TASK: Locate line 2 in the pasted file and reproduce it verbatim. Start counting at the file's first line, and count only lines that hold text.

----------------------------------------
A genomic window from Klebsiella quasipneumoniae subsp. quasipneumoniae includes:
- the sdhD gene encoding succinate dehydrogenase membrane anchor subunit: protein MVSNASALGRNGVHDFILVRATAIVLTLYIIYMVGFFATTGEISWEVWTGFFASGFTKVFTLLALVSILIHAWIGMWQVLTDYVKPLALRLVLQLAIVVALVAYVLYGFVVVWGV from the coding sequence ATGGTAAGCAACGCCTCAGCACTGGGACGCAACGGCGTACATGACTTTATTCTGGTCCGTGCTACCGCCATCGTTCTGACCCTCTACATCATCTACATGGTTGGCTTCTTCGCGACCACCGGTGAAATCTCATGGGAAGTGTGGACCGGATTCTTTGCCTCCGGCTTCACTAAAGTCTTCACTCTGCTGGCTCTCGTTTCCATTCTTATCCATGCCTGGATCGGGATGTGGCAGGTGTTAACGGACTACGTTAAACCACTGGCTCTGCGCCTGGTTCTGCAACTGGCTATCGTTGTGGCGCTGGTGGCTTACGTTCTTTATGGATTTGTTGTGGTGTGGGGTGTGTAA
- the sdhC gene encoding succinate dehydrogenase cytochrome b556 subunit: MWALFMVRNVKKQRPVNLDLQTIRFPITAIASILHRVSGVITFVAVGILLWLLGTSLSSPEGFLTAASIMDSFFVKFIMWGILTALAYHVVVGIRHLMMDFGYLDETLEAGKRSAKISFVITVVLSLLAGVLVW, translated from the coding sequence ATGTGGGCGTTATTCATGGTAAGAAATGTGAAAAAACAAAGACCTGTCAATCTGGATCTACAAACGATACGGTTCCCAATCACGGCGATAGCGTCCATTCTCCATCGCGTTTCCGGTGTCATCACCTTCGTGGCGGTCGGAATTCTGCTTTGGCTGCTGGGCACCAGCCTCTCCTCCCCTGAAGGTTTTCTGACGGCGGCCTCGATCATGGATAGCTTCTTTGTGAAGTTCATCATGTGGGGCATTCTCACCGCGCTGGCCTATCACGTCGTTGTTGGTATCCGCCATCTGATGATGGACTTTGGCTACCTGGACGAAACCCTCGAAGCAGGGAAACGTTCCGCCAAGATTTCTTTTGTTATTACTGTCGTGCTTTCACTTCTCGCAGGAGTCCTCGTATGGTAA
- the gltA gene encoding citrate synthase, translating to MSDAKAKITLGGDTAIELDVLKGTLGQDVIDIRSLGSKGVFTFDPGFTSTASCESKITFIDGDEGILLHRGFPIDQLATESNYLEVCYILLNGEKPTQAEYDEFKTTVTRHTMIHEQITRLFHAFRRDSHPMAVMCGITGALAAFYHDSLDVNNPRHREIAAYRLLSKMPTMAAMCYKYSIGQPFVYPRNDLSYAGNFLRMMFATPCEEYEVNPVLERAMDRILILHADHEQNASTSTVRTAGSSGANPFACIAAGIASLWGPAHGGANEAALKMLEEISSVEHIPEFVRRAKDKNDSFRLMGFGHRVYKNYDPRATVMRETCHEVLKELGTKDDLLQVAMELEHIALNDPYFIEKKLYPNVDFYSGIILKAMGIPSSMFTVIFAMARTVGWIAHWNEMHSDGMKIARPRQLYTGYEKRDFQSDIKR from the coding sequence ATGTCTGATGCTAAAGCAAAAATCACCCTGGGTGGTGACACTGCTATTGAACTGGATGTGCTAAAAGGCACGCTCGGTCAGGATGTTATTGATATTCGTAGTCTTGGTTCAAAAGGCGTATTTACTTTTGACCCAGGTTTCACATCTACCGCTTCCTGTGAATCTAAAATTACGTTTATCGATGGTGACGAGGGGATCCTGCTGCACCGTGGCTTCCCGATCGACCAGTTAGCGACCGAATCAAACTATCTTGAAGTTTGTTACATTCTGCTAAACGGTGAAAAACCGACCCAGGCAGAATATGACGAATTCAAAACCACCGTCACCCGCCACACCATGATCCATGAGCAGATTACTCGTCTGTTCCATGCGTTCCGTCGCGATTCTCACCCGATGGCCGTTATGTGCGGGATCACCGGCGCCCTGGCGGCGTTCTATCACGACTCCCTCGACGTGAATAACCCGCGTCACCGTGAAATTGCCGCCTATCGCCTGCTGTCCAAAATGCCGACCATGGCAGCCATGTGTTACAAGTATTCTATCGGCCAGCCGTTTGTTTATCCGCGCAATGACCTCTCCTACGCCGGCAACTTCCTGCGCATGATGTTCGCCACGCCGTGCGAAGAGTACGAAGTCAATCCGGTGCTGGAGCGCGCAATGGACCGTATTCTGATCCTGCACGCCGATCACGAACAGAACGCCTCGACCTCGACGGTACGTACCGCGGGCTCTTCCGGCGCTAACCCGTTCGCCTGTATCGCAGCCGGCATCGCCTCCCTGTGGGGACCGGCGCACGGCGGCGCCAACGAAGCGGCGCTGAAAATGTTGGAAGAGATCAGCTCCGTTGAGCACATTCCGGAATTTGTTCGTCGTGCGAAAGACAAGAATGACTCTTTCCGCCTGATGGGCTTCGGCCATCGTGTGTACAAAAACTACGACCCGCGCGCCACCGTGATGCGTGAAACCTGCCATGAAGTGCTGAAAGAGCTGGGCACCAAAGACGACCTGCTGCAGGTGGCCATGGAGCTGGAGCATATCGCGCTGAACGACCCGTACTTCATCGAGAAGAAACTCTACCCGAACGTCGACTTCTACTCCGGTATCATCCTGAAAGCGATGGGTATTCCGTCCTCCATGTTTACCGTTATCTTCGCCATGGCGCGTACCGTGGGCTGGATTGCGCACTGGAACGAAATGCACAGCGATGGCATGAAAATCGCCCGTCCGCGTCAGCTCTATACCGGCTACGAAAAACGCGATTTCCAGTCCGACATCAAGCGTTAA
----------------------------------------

- the sdhD gene encoding succinate dehydrogenase membrane anchor subunit: protein MVSNASALGRNGVHDFILVRATAIVLTLYIIYMVGFFATTGEISWEVWTGFFASGFTKVFTLLALVSILIHAWIGMWQVLTDYVKPLALRLVLQLAIVVALVAYVLYGFVVVWGV from the coding sequence ATGGTAAGCAACGCCTCAGCACTGGGACGCAACGGCGTACATGACTTTATTCTGGTCCGTGCTACCGCCATCGTTCTGACCCTCTACATCATCTACATGGTTGGCTTCTTCGCGACCACCGGTGAAATCTCATGGGAAGTGTGGACCGGATTCTTTGCCTCCGGCTTCACTAAAGTCTTCACTCTGCTGGCTCTCGTTTCCATTCTTATCCATGCCTGGATCGGGATGTGGCAGGTGTTAACGGACTACGTTAAACCACTGGCTCTGCGCCTGGTTCTGCAACTGGCTATCGTTGTGGCGCTGGTGGCTTACGTTCTTTATGGATTTGTTGTGGTGTGGGGTGTGTAA